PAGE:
What advice do you have for the 20 something job seeker?

It’s the same! I just gave a talk to a Stanford MBA group and the message was the same you need to establish your lifelines.

What are you most passionate about?

I’ll answer that with this story: I recently spoke at an event and the organizer was worried that the group of very technical people would find the message too soft & fuzzy. Instead, they came away saying that my message about meaningful relationships was deeply impactful. That’s what I’m passionate about – that my message is not just helping people be better professionals, but to be better moms and dad’s and sisters and friends – that they can be better people.

By the way, you can see my columns on career coaching and transitions at SF Examiner.com.

JP McDermott is a financial services and insurance advisor in Walnut Creek, CA. specializing in career transitions. He is also a career and financial coach, a freelance writer on career coaching with SF Examiner.com, and has been volunteering his time and experience to various non-profit, service and civic organizations.
JP lives in Danville with his wife Candy.

Check out his LinkedIn profile http://www.linkedin.com/in/jpmcdermott
JP Headshot1


Weekly Top 3 Job Search Tips

January 11, 2010

Here are my top 3 articles on job search tips I’ve found since the New Year began. These are compiled from the many articles and blogs I read on the economy, jobs and the best strategies for finding them.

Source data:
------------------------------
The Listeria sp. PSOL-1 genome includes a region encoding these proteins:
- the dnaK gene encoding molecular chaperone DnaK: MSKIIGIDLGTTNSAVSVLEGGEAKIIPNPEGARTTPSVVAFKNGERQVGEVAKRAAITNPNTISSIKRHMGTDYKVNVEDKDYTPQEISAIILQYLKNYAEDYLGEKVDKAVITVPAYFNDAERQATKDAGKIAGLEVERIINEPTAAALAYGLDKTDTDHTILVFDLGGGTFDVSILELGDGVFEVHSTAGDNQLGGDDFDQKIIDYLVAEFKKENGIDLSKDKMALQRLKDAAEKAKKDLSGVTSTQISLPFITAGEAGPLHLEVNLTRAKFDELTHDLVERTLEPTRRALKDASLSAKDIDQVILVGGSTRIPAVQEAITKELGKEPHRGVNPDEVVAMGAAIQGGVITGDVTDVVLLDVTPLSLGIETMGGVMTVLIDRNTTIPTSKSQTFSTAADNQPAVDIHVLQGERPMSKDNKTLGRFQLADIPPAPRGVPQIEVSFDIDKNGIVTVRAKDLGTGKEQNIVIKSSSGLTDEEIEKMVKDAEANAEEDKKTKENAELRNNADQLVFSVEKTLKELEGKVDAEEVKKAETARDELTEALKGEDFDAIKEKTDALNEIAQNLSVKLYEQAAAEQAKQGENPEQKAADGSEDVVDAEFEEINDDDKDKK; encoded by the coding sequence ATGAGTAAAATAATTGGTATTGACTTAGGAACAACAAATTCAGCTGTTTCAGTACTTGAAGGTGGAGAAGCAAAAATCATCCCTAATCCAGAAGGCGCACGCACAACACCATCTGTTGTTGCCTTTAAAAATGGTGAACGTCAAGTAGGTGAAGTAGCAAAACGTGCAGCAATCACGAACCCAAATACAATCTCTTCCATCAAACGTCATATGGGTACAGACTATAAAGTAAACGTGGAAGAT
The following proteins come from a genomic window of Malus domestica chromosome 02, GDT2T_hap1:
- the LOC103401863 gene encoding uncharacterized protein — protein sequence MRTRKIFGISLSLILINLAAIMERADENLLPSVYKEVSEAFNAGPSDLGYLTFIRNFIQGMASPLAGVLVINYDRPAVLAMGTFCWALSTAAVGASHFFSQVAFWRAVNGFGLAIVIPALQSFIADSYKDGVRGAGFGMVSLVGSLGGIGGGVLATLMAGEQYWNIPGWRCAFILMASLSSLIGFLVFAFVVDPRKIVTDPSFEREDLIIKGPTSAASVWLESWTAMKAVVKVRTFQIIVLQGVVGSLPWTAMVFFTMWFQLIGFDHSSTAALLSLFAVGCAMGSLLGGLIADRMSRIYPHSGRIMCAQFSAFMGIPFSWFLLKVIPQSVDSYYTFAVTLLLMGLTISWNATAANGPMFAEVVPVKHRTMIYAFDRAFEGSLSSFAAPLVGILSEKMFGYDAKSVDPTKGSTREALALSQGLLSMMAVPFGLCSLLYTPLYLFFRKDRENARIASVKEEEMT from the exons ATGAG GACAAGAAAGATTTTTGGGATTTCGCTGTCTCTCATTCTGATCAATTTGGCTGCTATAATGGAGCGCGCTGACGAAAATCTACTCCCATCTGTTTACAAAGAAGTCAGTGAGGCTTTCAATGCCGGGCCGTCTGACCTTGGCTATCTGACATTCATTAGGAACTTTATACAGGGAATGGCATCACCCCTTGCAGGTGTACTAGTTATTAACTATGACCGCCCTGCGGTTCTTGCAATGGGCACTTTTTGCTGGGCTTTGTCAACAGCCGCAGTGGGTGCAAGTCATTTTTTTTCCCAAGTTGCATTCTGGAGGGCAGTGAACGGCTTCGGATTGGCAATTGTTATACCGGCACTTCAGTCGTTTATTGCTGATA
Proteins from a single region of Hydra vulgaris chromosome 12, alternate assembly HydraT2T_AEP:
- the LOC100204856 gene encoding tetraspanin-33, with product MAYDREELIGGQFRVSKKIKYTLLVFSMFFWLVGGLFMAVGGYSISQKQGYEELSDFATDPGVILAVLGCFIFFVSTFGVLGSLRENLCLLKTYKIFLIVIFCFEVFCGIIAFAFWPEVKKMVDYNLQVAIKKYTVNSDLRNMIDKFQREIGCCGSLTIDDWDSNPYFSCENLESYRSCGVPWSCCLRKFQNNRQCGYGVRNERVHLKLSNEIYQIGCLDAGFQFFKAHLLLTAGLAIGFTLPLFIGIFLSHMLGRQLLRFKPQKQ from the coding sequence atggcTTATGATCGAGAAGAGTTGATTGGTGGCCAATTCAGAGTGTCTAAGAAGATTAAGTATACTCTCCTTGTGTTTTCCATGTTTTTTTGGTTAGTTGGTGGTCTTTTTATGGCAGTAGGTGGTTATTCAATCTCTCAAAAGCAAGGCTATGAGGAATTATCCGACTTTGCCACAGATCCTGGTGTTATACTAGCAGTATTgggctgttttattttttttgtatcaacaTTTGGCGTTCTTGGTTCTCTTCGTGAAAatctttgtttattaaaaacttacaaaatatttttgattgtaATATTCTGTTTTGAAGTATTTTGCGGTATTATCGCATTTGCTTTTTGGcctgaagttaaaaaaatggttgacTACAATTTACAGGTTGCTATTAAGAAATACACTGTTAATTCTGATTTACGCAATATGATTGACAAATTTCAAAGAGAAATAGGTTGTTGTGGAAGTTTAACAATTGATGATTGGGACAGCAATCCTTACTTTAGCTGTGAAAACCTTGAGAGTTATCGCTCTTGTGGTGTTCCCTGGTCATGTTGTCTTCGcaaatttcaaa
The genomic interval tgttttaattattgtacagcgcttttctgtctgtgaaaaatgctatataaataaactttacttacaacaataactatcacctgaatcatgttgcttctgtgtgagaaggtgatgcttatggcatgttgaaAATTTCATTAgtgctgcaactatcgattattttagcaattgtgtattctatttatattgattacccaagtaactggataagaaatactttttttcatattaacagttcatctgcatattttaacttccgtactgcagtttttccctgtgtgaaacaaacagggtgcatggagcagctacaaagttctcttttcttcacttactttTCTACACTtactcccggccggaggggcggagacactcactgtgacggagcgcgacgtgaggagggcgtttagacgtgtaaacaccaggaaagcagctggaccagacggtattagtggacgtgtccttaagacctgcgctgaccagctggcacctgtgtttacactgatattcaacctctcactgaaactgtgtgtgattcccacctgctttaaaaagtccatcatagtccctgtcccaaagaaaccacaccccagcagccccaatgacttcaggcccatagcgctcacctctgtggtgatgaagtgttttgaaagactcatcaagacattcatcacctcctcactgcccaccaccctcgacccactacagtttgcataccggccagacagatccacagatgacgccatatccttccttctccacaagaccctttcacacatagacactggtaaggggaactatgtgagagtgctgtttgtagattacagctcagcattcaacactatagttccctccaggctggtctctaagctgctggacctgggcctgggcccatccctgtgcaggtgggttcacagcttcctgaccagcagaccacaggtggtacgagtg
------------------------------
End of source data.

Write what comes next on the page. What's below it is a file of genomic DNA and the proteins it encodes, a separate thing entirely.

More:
1. First up is from Polly Pearson, who reached out to me after I mentioned the excellent e-book 100 Job Search Tips from FORTUNE 500 Recruiters.
Turns out Polly, who is VP Employment Brand and Strategy Engagement at EMC and was the co-creator of the e-book, has a terrific blog. Here’s an excerpt:

Ask yourself how you are staying up to date on your profession. If it involves learning from people in your department or company, going to an annual conference, or being a member of a professional organization, that is not enough. Get Better At What You Do.

Action: Connect with thought leaders in the space you want to know more about or master. Don’t leave anything “hot” for the “young kids,” or the people with seniority. Learn about it. Thanks to Google, Bing, Twitter, LinkedIn, YouTube, Amazon, and good old fashioned volunteering via personal outreach, anything you want to know about is just a click, or request, away. 99% of information and connection with the thought leaders in the space you wish to master is free.

Ask yourself (and reply honestly!) if you are leveraging the resources at your disposal today. Get Better At Using What Is Available to You.

There are LinkedIn professional groups on just about every topic. In these groups, people are having real-time discussions and solving real-time problems. By listening to, and eventually joining, the conversation you’ll pick something up. This will make you more valuable at your current job — and people you work with will start to notice. As chief salesperson and chief marketing officer, how are you making sales calls, building relationships, and looking for potential space to advertise? Now is not the time to be meek or shy. You need to be proud of the product you are selling.

Are you recruiting recruiters? This was called to my attention just this week by JP McDermott over on Examiner.com. Don’t forget to market yourself (and this means many contact attempts) to the people with the jobs! Understand they are busy, but also make sure they know your elevator pitch and how you can help them. Check out Polly’s full article here.

2. Next up is Polly’s EMC colleague and Personal Branding expert and best selling author, Dan Schwabel. His blog Personal Branding has a very good post on job boards and their new role in your social job search. Here’s an excerpt: